Stu's mom, Stephanie, joined us in Grand Cayman, and after bidding farewell to John we cast our lines and set our course for the island of famous farewells: Jamaica. Once again we were overjoyed to have the extra hand for the night sailing (as well as the extra provisions... gotta love a mom in a grocery store!). We knew from the get-go that the sail would be mostly into the wind and waves, and sure enough it was a pretty lumpy trip
Jamaica is heavenly. The countryside builds up from the coast to lush, sweeping hills dotted with small villages, houses, and the occasional hotel. The water is a hundred brilliant shades of turquoise, and it contrasts with the white sand and bright green foliage in a way that makes your jaw drop. But the best part of this country are its people. They are more than friendly and gracious; they approach you in the street like you're a long lost brother or sister, shake your hand, speak passionately of unity and love in their musical Patois dialect, and smile like there is no tomorrow. One of our guidebooks says that the universal language in Jamaica is the smile, and I'm convinced it's true. They're also incredible salesmen and women, which we learned the hard way at an open air market in Montego. Oh well... the more mementos I take away from this place, the better.
After a couple days of seeing the sights, eating jerk chicken, curried conch and conch fritters, and topping it all off with a few rounds of margaritas at good ol' Margaritaville (after round two, Steph and I eagerly stripped down to our swim suits and shot down the two story water slide into the crystal clear ocean below... to the great many cheers of an incoming party barge), we said sad farewells and sent Steph on her way to the airport. We all agreed, it went by way too fast!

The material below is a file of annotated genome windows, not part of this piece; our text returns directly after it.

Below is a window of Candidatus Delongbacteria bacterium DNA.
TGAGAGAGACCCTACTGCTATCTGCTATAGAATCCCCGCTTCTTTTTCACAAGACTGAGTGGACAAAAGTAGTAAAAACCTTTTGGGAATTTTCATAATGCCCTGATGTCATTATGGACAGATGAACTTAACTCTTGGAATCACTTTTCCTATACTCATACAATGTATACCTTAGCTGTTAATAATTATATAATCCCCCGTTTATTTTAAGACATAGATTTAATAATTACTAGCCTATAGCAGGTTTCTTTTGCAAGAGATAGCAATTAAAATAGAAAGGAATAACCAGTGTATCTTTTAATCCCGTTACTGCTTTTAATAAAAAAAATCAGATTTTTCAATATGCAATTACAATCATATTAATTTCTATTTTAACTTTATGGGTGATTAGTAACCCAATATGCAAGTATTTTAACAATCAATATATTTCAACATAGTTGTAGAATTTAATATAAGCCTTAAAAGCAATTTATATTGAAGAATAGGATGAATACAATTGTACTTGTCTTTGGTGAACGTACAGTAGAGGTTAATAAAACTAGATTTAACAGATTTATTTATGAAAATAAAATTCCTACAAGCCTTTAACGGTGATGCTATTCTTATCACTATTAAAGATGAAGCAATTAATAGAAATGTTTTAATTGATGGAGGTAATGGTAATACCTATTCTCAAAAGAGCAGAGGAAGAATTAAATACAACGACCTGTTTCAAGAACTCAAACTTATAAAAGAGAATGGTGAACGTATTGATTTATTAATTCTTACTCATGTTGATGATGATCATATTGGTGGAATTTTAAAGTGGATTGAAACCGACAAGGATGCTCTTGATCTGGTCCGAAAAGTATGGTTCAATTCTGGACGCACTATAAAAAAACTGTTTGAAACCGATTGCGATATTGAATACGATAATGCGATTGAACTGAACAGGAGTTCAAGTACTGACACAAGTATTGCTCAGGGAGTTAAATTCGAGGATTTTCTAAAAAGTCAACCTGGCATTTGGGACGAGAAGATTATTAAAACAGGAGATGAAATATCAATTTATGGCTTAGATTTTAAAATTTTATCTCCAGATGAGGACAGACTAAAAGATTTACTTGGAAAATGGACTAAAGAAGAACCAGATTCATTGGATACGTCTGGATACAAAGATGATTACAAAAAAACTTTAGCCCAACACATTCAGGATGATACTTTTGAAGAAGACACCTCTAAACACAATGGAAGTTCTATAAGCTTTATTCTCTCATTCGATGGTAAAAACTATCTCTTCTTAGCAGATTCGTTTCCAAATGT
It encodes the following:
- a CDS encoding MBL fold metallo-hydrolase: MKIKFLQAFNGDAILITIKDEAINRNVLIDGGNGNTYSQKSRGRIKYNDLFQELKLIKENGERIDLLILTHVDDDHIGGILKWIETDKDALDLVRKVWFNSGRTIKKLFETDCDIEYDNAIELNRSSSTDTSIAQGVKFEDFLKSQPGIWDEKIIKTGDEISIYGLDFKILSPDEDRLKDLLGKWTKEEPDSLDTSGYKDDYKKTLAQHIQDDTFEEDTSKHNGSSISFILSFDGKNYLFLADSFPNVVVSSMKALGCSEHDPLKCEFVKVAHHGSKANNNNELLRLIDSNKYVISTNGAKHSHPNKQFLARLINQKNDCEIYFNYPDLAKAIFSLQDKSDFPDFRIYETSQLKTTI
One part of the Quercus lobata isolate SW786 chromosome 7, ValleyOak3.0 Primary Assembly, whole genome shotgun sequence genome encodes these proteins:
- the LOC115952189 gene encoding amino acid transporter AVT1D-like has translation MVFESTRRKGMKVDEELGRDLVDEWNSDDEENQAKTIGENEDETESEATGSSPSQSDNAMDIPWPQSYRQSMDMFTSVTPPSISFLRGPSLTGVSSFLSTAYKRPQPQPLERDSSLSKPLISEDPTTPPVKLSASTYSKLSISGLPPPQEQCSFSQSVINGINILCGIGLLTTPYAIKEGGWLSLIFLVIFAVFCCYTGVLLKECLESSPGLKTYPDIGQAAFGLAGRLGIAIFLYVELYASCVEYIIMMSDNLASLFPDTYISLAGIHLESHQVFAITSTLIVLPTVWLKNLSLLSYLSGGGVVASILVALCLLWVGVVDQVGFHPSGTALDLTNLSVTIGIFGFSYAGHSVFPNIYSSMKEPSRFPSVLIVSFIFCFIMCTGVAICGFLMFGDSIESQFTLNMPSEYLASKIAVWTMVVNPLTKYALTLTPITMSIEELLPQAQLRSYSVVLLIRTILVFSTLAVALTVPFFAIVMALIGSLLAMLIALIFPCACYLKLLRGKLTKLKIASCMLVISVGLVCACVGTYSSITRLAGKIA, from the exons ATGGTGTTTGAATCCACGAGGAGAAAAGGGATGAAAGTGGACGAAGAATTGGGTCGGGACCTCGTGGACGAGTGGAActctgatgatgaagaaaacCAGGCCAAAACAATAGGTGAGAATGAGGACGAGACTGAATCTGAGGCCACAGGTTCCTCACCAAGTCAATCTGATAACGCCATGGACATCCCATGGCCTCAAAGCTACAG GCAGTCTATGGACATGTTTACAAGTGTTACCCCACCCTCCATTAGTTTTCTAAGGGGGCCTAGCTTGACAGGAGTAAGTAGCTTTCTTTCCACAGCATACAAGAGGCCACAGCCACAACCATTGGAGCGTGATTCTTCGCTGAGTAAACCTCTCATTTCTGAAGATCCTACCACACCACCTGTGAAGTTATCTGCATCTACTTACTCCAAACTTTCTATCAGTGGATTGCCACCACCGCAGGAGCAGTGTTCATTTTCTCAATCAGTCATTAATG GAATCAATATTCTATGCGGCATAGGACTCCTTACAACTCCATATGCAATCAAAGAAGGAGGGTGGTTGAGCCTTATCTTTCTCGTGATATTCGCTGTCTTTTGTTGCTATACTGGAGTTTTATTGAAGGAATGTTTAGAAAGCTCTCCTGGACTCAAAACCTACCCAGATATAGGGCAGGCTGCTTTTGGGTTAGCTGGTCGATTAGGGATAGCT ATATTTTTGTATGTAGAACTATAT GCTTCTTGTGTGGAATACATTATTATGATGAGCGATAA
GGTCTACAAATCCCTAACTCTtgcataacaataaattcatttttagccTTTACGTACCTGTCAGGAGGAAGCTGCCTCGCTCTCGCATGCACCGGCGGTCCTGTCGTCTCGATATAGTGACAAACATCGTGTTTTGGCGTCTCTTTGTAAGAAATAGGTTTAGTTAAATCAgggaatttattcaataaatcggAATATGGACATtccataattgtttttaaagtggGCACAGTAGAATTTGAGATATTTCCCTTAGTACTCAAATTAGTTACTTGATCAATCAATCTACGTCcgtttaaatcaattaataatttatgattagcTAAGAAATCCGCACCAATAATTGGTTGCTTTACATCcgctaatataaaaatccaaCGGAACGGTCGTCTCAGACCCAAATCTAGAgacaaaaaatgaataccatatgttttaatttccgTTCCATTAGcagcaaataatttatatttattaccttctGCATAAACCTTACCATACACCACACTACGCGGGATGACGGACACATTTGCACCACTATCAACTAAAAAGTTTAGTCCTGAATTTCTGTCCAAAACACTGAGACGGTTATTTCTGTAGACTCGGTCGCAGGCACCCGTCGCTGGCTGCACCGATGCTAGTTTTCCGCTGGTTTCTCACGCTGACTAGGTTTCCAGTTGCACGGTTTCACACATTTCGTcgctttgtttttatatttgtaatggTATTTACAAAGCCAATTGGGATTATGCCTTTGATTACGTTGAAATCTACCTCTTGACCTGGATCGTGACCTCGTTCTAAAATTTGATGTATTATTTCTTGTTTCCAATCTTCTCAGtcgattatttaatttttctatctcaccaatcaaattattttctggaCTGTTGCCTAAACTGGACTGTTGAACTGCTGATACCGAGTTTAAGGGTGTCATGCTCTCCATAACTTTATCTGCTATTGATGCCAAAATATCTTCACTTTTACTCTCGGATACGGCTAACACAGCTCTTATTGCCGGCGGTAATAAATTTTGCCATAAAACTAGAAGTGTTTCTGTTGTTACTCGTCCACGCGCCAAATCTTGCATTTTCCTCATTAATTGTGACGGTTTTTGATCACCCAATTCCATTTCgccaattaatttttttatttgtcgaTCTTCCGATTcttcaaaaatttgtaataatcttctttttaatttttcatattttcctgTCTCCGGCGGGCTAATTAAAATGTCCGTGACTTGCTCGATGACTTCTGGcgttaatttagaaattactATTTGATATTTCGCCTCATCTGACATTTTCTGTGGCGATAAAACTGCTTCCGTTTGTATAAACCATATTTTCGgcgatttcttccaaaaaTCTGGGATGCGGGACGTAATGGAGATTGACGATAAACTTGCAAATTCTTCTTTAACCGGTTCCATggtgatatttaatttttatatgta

Stu and I spent that afternoon drinking Red Stripes with the local fishermen on the dock, trying as hard as we could to keep up with their thick island accents and soaking up the sun. We took off that same evening for Oracabessa, a small town about 65 miles east of Montego bay on Jamaica's northern coast. The following morning we anchored in a small, protected, exquisite lagoon, convinced we had arrived in paradise. The water is shockingly turquoise, the town is almost completely free of tourists, and we almost immediately made a new friend! Hubert, a short, wiry fisherman with a perpetual grin, rowed up to our boat on his way out to do some fishing our first day here. He fervently welcomed us, praised the Lord, blessed us, and went on his way. Later he walked us into town, pushing his bike and praising Jesus, and directing us towards the market. This morning on his way out to his fishing spot, he rowed over bearing gifts of fresh coconuts and mangoes, along with his usual blessings. What a heavenly place indeed.
We're incredibly bummed to be leaving Jamaica so soon, but alas, we've got places to go and visitors to meet. Tonight we take off for Haiti and the Dominican Republic, but you can bet we'll be watching Jamaica disappear from the horizon with heavy hearts; hearts that have truly been touched by this rich, beautiful land of One Love.